Justice Minister Peter MacKay says govt would act swiftly to toughen security laws and would go beyond terms of a bill to strengthen powers of Canadian Security Intelligence Service spy agency
Canada has vowed to toughen laws against terrorism in ways that critics say may curtail civil liberties as a country that prides itself on its openness mourned the second soldier this week killed by homegrown radicals.
Prime Minister Stephen Harper joined a crowd at the National War Memorial in Ottawa to mark the death of Corporal Nathan Cirillo, who was shot by a troubled and drug-addicted convert to Islam on Wednesday while on ceremonial guard at the memorial in the centre of the country’s capital.
Behind the sombre scenes, Harper and his Conservative colleagues scrambled to beef up anti-terrorism legislation that was already in the works before the attacks. An opinion poll showed a majority of Canadians lacked confidence in their security services’ ability to deter homegrown threats.
Investigators said there was no apparent link between the two attackers — one killed a soldier in Quebec and the other killed Cirillo in Ottawa, before they themselves were shot dead — but Canadians worried about the parallels between them.
Police said both were Canadian citizens who had been radicalised, a term the government uses to refer to Canadians who become supporters of militant groups such as Islamic State.
Justice Minister Peter MacKay said the government would act swiftly to toughen security laws and would go beyond the terms of a bill to strengthen the powers of the Canadian Security Intelligence Service spy agency that was already being drafted before this week’s incidents.
“We’re looking … to see if there is a way in fact to improve or build on those elements of the Criminal Code that allow for pre-emptive action, specifically in the area of terrorism,” MacKay told reporters in Brampton, Ontario.
A government source said legislation to be introduced next week on the spy agency would be largely unchanged from the bill that was being prepared before Wednesday’s Ottawa attack. The government will put forward more measures later, the source said, and they will include wider powers to address security threats in the wake of the attacks.
Cirillo’s body returned to his hometown of Hamilton, Ontario, on Friday, in a last ride along the nation’s “Highway of Heroes.” Thousands lined portions of the 500-kilometre route and flocked to overpasses, hanging flags as a sign of respect.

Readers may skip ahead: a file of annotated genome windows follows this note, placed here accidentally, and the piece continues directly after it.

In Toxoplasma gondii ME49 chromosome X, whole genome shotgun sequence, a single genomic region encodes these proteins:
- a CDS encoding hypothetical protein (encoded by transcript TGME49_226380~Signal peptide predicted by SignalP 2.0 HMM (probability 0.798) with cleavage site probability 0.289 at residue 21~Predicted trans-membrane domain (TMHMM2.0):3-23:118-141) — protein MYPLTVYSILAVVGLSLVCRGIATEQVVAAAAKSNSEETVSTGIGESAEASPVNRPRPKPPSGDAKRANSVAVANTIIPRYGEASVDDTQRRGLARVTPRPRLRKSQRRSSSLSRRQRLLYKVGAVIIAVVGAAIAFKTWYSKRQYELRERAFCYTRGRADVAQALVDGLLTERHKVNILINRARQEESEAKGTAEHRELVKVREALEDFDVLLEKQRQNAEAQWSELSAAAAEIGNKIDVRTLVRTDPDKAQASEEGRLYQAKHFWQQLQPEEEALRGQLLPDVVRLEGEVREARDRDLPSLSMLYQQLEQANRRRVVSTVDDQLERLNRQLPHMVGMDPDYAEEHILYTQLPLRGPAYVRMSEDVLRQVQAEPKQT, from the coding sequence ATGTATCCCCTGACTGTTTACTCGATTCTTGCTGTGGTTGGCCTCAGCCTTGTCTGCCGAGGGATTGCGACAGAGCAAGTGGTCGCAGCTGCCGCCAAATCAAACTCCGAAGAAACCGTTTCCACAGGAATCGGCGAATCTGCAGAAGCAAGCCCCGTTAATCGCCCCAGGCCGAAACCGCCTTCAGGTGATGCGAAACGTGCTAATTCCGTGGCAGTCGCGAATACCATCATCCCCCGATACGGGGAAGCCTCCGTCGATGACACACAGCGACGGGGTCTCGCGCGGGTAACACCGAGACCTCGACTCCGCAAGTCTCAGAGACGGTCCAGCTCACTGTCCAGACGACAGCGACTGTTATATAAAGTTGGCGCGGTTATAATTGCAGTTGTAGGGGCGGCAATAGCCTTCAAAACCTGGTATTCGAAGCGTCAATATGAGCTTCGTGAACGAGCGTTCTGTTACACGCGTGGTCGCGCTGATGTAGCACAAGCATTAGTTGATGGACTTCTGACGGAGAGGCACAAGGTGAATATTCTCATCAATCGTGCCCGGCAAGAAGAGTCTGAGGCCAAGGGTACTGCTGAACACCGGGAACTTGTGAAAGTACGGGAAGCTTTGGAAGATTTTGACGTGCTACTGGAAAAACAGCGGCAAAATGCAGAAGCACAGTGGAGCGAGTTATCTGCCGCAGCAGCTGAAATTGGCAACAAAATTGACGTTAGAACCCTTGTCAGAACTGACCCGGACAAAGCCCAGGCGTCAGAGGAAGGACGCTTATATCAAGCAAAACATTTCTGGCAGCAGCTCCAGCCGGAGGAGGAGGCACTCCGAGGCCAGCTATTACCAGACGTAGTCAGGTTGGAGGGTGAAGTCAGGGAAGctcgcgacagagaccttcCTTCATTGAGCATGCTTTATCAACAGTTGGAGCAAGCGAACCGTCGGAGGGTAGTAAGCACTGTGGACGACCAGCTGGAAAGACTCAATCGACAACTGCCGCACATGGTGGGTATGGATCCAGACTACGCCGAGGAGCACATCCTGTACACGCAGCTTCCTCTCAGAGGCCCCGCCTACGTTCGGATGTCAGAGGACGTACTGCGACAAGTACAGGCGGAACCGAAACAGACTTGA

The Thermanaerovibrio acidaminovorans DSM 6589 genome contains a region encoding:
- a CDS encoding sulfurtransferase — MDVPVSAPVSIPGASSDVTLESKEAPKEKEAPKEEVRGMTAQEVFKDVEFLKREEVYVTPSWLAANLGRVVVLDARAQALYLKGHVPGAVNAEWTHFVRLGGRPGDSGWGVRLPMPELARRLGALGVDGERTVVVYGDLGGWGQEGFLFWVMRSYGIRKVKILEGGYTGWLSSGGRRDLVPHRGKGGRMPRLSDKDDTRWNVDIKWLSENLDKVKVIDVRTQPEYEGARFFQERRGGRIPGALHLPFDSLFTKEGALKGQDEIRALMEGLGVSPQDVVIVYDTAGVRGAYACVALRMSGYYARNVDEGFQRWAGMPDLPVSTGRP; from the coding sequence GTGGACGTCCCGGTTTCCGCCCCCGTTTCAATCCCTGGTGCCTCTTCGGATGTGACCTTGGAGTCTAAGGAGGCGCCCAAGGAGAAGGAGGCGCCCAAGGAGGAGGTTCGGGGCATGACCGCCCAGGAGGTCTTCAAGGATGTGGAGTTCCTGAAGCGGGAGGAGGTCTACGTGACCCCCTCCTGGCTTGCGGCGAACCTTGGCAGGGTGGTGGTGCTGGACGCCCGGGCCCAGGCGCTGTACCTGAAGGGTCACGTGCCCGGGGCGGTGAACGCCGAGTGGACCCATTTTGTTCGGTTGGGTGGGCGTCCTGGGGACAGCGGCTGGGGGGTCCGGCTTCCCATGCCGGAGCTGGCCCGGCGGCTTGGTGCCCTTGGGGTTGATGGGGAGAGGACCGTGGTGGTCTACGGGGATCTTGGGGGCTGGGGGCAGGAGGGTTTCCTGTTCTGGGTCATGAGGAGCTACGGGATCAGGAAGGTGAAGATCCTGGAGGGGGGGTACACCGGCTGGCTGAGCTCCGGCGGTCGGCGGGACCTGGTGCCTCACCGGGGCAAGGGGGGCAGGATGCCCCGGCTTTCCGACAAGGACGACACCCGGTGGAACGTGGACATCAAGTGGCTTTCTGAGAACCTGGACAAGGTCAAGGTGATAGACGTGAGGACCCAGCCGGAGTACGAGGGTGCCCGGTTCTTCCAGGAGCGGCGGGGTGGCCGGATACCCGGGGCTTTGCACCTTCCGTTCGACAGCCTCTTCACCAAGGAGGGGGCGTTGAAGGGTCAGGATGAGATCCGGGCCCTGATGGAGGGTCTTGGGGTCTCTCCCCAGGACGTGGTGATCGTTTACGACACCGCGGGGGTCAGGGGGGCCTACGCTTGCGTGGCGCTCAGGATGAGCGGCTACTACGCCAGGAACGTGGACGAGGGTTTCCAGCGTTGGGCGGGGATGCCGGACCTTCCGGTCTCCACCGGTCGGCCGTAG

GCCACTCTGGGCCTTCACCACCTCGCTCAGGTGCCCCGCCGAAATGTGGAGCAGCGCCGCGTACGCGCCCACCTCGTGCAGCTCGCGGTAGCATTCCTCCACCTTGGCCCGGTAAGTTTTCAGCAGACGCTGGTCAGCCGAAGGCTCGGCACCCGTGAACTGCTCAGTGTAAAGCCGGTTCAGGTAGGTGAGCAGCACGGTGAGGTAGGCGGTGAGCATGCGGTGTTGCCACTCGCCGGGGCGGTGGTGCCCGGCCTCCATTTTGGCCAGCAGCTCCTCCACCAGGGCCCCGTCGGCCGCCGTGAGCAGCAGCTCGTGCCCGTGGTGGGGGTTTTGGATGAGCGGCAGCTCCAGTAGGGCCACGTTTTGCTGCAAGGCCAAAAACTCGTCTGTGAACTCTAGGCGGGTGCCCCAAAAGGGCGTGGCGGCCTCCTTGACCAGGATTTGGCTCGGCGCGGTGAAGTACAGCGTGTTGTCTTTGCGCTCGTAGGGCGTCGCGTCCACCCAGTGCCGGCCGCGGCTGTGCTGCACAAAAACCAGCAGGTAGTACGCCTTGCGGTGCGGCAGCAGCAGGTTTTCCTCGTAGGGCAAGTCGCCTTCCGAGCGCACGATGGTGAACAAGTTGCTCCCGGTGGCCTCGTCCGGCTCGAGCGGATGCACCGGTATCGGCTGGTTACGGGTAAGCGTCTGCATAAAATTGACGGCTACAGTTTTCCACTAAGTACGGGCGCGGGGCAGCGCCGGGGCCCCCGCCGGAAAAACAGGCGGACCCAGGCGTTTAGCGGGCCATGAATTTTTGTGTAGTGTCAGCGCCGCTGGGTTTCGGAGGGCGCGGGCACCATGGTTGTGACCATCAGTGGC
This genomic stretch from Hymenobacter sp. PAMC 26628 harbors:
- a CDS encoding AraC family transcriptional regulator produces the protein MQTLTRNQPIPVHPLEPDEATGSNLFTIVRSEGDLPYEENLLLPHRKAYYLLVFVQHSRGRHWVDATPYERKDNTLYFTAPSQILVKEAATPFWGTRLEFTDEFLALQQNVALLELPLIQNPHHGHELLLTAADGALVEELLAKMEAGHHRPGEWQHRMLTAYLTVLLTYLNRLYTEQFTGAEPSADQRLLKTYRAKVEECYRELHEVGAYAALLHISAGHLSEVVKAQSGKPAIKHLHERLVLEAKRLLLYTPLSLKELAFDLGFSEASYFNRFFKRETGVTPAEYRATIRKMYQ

“I’m here because my son was in the reserves as well and that makes it really hit close to home,” said Gail Tomaselli, a 60-year-old resident of nearby Simcoe, Ontario, who works in health care. “Canada is a very forgiving country and I hope we haven’t lost that.”
About a dozen members of Cirillo’s regiment, dressed in the ceremonial kilts and boots of his unit, carried his flag-draped coffin into a Hamilton funeral home late Friday, followed by a large group of the soldier’s family.
Police believe that the Ottawa gunman, Michael Zehaf-Bibeau, acted alone and independently of Martin Rouleau, 25, who on Monday drove over two soldiers in Quebec, killing one of them, Patrice Vincent, a 53-year-old warrant officer.
The back-to-back attacks on uniformed soldiers on Canadian soil have sparked a national debate over the power to counter threats while holding on to some civil liberties.
“I don’t believe that when it comes to enforcement that we should just turn a blank checkbook over to our security services,” said Norman Boxall, an Ottawa lawyer, who predicted the new CSIS measures would be challenged in court.
In Istanbul, packets of an unidentified yellow powder were sent to five western consulates on Friday, including the United States, Canada, France, Germany and Belgium, officials said. It was not immediately clear what the powder was and results of tests on them were due on Monday. Sixteen people were hospitalised as a precaution.
An opinion poll by the Angus Reid Institute found that some 55 per cent of Canadians were not confident in the ability of police to thwart attacks by homegrown radicals.
Some 66 per cent of the 1,491 people polled online Oct 21-23 said they would prefer authorities to focus on securing the nation’s borders and dealing with homegrown threats, rather than prioritising foreign military intervention or foreign aid.
The poll had a margin of error of 2.5 percentage points.
Fears of a backlash against Muslims also grew as a mosque in Cold Lake, Alberta, was vandalised. Windows were smashed and someone wrote “go home” and “Canada” on the building in red paint. The town is home to the military base from which Canada sent six fighter jets to take part in air strikes against Islamic State militants.
“This shows how fragile the situation can be if it is not properly managed,” Imam Syed Soharwardy, founder of Muslims Against Violence, said of the Cold Lake vandalism.
Soharwardy led a memorial service for the dead soldiers in a packed makeshift prayer hall in Calgary, where he urged the Muslim community to report any harassment to police.
“We cannot take abuse because of one or two people who committed these crimes. We condemn them more than anybody.”
Canada’s left-leaning opposition New Democrats have already begun to raise concerns about the loss of civil liberties that may come hand-in-hand with tougher police powers.
Muslim groups in particular urged against too much power being given to security and intelligence forces.
“I think those amendments have to be balanced,” said Aasim Rashid, director of religion for the British Columbia Muslim Association. “We should not go overboard on this, to the point where we’re just targeting and apprehending individuals that we don’t need to.”